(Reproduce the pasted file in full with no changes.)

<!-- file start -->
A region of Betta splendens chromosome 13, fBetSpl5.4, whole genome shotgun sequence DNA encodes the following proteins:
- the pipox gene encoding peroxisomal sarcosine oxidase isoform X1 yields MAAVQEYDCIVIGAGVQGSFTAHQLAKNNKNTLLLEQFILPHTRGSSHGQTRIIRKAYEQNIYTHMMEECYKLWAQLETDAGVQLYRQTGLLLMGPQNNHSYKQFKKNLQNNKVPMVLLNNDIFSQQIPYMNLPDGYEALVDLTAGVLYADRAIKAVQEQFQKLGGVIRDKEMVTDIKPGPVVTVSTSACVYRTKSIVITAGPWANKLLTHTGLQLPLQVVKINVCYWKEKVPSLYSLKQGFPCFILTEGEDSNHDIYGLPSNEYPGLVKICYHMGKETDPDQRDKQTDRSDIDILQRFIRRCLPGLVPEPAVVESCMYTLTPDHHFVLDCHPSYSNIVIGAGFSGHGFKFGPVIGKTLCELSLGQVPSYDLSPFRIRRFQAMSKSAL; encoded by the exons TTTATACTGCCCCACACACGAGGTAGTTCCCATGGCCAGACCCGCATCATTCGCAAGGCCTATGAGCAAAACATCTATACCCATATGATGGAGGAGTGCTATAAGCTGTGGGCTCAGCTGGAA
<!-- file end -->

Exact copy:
A region of Betta splendens chromosome 13, fBetSpl5.4, whole genome shotgun sequence DNA encodes the following proteins:
- the pipox gene encoding peroxisomal sarcosine oxidase isoform X1 yields MAAVQEYDCIVIGAGVQGSFTAHQLAKNNKNTLLLEQFILPHTRGSSHGQTRIIRKAYEQNIYTHMMEECYKLWAQLETDAGVQLYRQTGLLLMGPQNNHSYKQFKKNLQNNKVPMVLLNNDIFSQQIPYMNLPDGYEALVDLTAGVLYADRAIKAVQEQFQKLGGVIRDKEMVTDIKPGPVVTVSTSACVYRTKSIVITAGPWANKLLTHTGLQLPLQVVKINVCYWKEKVPSLYSLKQGFPCFILTEGEDSNHDIYGLPSNEYPGLVKICYHMGKETDPDQRDKQTDRSDIDILQRFIRRCLPGLVPEPAVVESCMYTLTPDHHFVLDCHPSYSNIVIGAGFSGHGFKFGPVIGKTLCELSLGQVPSYDLSPFRIRRFQAMSKSAL; encoded by the exons TTTATACTGCCCCACACACGAGGTAGTTCCCATGGCCAGACCCGCATCATTCGCAAGGCCTATGAGCAAAACATCTATACCCATATGATGGAGGAGTGCTATAAGCTGTGGGCTCAGCTGGAA